They might carry an American passport, but they might have never lived in America, and they might not even speak English at all. —Melissa Dalton-Bradford
Melissa Dalton-Bradford thought she had failed as a mother.
It was November of last year, and the annual onslaught of Christmas cards was just beginning to trickle into her home. She also received an LDS mission announcement and a wedding invitation.
"What I saw immediately in those pictures was a big, stable community," she said. "All these people that had known (my friends') kids forever that were there to back up and to celebrate and to support them."
And she started feeling sad. After moving her family across eight countries in the past couple of decades, Dalton-Bradford, a mother of four, and her husband, Randall Bradford, have given their kids many things. Stability and continuity haven't made the list.
Along with the everyday fears that accompany raising kids, international parents — mothers and fathers who raise their families abroad — face additional concerns when trying to guide their children through adolescence and a slew of languages and cultures.
These "third culture kids," as they are called, have spent a majority of their formative years in a culture, language or country different from their parents, Dalton-Bradford explained on her blog, Melissa Writes of Passage.
But Dalton-Bradford, a blogger and newly published author of "Global Mom: A Memoir," received some defining encouragement from one of her kids.
"We are Bradfords," daughter Claire told her. "This is what we do."
It was 20 years ago that the Bradfords' lives started to change. It began with a new job, and over the years it has taken them to Norway, France, Singapore and Switzerland, to name a few.
With each move came what Dalton-Bradford calls a new passage, a new culture, a new language — a new life, essentially.
The Bradfords are unique in terms of international parents. In addition to living in a culture different than the American roots of their family, Dalton-Bradford's husband has a job that requires them to make international moves often.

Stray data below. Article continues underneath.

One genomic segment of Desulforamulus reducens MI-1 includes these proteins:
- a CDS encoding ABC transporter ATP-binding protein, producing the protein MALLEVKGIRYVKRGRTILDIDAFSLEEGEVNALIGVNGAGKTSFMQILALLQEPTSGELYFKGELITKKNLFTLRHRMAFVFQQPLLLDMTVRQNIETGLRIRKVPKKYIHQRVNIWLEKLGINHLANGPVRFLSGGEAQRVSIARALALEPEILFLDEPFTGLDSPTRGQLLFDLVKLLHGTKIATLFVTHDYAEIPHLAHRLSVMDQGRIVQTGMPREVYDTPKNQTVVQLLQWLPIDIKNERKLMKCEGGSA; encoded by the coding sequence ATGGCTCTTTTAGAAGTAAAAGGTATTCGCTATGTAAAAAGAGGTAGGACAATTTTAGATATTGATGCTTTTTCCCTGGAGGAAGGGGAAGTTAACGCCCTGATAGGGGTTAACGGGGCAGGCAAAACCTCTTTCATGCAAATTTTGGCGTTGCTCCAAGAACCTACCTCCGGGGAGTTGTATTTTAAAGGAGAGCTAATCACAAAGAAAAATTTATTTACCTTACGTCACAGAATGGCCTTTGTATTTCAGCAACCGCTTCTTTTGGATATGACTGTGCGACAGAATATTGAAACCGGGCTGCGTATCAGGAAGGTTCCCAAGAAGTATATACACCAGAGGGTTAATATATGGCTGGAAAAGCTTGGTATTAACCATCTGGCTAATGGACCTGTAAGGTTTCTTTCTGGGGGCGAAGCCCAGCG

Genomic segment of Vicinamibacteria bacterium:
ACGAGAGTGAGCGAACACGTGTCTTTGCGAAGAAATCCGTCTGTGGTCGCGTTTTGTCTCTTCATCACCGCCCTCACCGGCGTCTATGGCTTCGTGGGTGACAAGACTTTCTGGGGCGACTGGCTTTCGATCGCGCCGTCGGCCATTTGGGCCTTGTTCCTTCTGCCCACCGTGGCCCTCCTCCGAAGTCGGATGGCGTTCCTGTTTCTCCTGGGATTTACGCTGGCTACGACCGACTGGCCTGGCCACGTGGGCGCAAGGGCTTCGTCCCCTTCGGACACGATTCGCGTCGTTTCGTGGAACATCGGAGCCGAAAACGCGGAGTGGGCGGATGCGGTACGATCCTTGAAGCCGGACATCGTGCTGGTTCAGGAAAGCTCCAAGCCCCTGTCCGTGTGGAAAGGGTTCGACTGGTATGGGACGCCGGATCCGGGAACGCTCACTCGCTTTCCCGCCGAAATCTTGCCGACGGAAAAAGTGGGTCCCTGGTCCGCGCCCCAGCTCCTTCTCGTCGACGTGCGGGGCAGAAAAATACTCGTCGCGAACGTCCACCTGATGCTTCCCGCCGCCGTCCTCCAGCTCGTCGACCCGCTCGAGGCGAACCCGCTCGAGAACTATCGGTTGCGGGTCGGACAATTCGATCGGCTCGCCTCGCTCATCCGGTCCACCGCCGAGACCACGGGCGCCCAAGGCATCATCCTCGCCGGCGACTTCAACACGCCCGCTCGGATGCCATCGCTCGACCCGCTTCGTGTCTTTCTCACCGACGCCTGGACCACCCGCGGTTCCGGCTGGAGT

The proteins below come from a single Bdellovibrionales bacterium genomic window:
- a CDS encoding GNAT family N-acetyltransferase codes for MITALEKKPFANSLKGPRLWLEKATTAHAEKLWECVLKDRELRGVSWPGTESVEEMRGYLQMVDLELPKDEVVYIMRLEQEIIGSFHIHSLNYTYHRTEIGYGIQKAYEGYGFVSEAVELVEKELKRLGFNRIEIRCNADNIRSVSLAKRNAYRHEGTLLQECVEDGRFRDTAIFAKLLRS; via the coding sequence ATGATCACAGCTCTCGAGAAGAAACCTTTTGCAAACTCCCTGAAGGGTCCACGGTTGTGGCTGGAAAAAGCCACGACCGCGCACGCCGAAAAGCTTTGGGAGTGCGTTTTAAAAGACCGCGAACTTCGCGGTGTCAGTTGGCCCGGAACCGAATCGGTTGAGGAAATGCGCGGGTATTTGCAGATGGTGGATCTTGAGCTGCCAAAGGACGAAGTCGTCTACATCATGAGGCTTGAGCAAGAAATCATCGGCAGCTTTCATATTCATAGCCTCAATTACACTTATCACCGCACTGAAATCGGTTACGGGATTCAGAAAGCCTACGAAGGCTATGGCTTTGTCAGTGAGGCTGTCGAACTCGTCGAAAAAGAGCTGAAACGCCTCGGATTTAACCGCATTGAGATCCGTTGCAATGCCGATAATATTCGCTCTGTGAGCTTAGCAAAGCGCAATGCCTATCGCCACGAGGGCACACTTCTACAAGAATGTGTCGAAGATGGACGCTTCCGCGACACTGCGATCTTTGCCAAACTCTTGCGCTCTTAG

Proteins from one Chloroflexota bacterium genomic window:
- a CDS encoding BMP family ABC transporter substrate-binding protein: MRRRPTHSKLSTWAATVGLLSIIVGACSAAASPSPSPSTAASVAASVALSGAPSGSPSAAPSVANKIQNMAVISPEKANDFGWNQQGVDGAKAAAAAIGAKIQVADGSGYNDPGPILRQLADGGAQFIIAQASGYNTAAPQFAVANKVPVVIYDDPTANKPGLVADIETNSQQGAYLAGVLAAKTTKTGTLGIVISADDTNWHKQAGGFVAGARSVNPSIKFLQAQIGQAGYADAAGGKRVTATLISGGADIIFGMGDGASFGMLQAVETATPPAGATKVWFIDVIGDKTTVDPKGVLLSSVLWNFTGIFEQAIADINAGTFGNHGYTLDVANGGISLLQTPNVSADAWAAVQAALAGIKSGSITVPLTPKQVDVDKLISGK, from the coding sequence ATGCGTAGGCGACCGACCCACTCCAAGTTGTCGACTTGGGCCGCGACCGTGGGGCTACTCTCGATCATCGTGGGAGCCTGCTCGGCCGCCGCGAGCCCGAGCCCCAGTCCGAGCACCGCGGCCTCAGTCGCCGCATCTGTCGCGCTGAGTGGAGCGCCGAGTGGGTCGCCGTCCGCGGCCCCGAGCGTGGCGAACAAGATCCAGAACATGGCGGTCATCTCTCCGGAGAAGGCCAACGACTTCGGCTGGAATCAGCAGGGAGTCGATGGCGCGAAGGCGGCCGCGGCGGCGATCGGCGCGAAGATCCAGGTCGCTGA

Dalton-Bradford identifies this term on her blog as a "Transient International Composite Kid."
And the constant state of momentum has taught Dalton-Bradford some vital lessons along the way.
For example, Dalton-Bradford knows that within every good story there is an element of loss.
And for a family that uproots every few years, that loss can be acutely felt in many ways.
"The story of our family is about all sorts of levels of loss," Dalton-Bradford said. "You lose your mother country, you lose your contact to your family. You lose your comfort zone, you lose your sense of identity over and over again."
And that isn't necessarily a bad thing, she said.
Because for Dalton-Bradford, some of the greatest triumphs have come from watching her children thrive between cultures — like when she overheard her son speaking Norwegian for the first time while playing with a friend, or hearing her daughter recite a sentence in French or another son speak German for the first time.
"That for me is gratifying," she said. "You have then, a very human, sensorial connection with other cultures. It's not like (my children) have just been window shopping. They've gone in and actually bought the cultures."
But it's not without a toll. Take, for example, education.
Dalton-Bradford's son, Dalton, has been through nine different school systems.
"And it's not just nine different school systems through town, it's been a British system, a French system, a German system and they are all very different," Dalton-Bradford said.
And in addition to transitioning to a new country nine times, Dalton-Bradford said all of her children have had to exert a great deal of effort simply to establish themselves.
When Dalton-Bradford's daughter, Claire, attended college in Utah, what should have been "coming home" was in reality another cultural adjustment.